Five Stories that Matter in Michigan This Week – July 15, 2022

  1. Supreme Court Ruling Shouldn’t Affect Michigan’s Healthy Climate Plan

The Supreme Court’s recent ruling limiting the EPA’s ability to regulate carbon emissions from power plants should not affect Michigan’s course of following through with the MI Healthy Climate Plan, which was first released in April 2021. The MI Healthy Climate plan seeks interim reductions of 28% by 2025 and 52% by 2030.

Why it Matters: Businesses should continue to plan for the implementation of the MI Healthy Climate plan and other regulations as the state continues to shift towards the goal of net-zero greenhouse gas emissions no later than 2050. If you have environmental issues with state and/or federal agencies, contact our environmental attorneys.


  1. Several Groups Send Letter to LARA Seeking Adoption of International Energy Standards

Several groups have sent the department of Licensing and Regulatory Affairs seeking them to adopt a set of international energy standards for residential and commercial buildings in preparation of electric vehicle charging and to help reduce climate impact.

Why it Matters: Including reducing climate impact, the groups have touted hundreds of dollars in energy cost savings for Michigan residents with the adoption of the new standards. “These provisions will lower costs for Michigan residents and businesses, increase household resilience from extreme weather events, and help reduce climate impacts from the building sector,” the groups wrote.


  1. Tax Reform Goals Priority for New “Fund MI Future” Coalition

A collection of 20 organizations have formed a newly created coalition with the aim of better funding Michigan’s public services with changes to the state’s tax policy. Following the release of Michigan’s next annual budget, the group plans to revise the state’s tax system and close tax loopholes so that wealthy individuals and organizations will now “pay what they owe” to support clean water access, job funding, and school support.

Why it Matters: If the new coalition’s plans for altering the state’s tax policy succeeds, organizations and wealthy individuals are expected to have higher tax bills.


  1. Mixed Signals in Michigan Marijuana Sales Data

One the one hand, the Michigan legal marijuana industry is booming. Sales in Michigan hit $1.03 billion in the first half of 2022, up by 26.9% from the same period last year, according to the Michigan Marijuana Regulatory Agency (“MMRA”). A Detroit News article reported that Michigan has become the third largest marijuana market in the country. On the other hand, not all news is rosy in the industry. There are now more than 1,000 licensed marijuana retailers in Michigan, and while sales numbers are at all-time highs, the competition in the state is driving down prices. MMRA reported that the average price for flower at $1959 per pound in June, down 41.6% from the same period in 2021.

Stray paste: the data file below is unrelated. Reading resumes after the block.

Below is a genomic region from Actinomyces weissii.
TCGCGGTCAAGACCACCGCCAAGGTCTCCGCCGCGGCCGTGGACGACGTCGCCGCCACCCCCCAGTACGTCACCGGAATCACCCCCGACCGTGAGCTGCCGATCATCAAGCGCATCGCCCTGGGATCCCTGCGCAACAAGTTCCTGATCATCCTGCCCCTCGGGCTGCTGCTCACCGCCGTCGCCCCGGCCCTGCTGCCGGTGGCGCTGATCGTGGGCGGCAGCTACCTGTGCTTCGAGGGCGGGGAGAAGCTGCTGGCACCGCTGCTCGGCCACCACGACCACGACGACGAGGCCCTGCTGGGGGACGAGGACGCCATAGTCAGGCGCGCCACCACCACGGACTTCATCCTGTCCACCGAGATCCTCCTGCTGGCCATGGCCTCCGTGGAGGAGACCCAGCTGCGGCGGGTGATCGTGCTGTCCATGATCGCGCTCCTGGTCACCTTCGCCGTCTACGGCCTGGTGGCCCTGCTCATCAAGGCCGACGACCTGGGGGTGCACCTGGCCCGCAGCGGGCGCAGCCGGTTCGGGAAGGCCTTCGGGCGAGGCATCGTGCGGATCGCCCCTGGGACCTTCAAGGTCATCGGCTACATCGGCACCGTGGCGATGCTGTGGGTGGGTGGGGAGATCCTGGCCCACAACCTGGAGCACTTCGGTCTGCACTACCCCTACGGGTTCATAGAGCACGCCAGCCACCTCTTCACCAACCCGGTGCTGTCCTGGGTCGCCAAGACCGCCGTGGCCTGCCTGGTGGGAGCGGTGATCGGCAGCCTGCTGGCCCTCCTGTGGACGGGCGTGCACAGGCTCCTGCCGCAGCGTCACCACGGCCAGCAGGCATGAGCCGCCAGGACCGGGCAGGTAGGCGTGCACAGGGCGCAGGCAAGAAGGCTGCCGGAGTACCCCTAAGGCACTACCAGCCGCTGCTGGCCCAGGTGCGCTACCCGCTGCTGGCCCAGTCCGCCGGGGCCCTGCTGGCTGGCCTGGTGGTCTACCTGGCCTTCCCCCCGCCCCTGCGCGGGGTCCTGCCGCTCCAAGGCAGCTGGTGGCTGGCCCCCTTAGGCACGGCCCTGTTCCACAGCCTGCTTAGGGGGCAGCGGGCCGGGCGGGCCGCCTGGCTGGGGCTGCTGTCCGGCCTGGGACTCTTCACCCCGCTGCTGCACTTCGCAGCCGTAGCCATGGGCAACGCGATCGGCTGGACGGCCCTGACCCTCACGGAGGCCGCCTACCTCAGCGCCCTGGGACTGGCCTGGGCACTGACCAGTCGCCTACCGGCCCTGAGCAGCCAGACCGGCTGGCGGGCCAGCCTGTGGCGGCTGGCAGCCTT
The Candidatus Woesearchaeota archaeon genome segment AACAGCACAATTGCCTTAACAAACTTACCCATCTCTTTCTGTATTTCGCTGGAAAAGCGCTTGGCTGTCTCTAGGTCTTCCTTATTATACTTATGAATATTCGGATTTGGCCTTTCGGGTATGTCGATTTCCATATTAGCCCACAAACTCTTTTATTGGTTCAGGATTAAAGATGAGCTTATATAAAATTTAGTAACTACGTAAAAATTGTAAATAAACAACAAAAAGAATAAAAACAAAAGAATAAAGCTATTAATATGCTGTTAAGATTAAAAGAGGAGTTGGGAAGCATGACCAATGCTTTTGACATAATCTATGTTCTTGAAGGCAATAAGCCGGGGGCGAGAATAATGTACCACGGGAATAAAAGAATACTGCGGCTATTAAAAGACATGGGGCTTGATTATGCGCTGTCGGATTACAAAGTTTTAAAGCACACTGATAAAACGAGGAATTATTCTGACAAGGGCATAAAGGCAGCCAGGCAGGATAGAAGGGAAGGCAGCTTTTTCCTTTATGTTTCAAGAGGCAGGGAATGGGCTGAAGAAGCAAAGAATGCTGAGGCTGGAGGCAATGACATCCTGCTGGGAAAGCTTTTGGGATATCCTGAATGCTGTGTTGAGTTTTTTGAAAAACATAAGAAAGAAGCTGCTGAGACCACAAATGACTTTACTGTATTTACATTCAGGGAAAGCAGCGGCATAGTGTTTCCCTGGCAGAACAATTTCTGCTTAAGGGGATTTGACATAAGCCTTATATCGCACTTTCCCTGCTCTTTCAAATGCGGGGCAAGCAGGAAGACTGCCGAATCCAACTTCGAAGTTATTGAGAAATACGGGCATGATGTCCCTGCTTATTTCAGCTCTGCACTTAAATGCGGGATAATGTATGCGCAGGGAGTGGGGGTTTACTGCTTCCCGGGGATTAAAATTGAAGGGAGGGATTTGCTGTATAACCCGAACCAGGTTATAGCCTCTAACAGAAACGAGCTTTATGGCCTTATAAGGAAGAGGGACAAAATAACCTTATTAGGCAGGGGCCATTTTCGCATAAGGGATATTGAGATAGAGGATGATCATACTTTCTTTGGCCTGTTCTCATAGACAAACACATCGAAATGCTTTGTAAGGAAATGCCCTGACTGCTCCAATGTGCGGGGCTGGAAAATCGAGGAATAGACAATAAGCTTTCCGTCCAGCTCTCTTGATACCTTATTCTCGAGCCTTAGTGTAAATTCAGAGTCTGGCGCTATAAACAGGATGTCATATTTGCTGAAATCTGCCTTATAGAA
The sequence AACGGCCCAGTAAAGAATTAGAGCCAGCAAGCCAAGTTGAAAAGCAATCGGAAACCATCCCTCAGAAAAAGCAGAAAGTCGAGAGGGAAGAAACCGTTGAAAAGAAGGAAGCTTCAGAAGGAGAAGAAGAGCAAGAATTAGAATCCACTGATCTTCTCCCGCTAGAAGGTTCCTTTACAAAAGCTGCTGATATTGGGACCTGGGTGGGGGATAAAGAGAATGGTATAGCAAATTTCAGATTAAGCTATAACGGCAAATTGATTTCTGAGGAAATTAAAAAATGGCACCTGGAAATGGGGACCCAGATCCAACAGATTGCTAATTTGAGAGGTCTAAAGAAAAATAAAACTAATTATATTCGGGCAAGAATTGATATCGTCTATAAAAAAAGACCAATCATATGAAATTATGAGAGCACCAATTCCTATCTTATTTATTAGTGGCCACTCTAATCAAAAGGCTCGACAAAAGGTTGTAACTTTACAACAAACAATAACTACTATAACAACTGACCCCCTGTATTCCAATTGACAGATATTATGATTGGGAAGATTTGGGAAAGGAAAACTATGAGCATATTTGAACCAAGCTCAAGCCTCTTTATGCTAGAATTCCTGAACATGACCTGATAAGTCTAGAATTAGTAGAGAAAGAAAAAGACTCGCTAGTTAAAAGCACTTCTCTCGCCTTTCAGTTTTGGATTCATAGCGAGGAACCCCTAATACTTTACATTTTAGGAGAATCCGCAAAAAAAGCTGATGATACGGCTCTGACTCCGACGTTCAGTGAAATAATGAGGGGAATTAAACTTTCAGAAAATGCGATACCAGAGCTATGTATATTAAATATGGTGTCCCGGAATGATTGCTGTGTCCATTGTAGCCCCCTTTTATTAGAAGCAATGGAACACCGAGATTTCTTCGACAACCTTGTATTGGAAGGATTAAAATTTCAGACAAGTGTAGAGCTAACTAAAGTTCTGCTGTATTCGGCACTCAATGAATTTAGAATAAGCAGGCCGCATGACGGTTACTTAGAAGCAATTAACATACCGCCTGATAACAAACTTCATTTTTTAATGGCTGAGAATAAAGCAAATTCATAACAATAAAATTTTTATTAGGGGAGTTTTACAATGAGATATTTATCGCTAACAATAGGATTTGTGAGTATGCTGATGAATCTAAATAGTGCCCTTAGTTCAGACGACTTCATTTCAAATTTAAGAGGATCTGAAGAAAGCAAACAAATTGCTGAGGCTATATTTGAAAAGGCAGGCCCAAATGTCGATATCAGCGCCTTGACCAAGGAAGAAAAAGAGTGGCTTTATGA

Why it Matters: With inflation surging across the economy, falling prices in the marijuana industry mean that profits may be hard to come by. This may lead to more consolidation within the industry as operators and investors seek to achieve economies of scale.


  1. Bipartisan Bills Would Allow Alcohol Sales at Some College Sporting Events in Michigan

New bipartisan bills in the Michigan Legislature would allow alcohol sales at college basketball, football and hockey games. House Bill 6289 and Senate Bill 1125 would allow the Michigan Liquor Control Commission to issue licenses to be used for events within the public areas of university football, basketball and hockey stadiums. Sales would be permitted two hours before and after each game.

Why it Matters: Sponsors of the bills point to data showing that allowing alcoholic beverages in venues during sporting events lowers the probability of excessive alcohol consumption that might otherwise happen during tailgating before a game or if alcohol is snuck into a stadium.

Related Practice Groups and Professionals

Environmental Law | Michael Perry

Business & Tax| Ed Castellani

Taxation | Paul McCord

Cannabis | Klint Kesto

Energy, Utilities & Telecommunication | Michael Ashton

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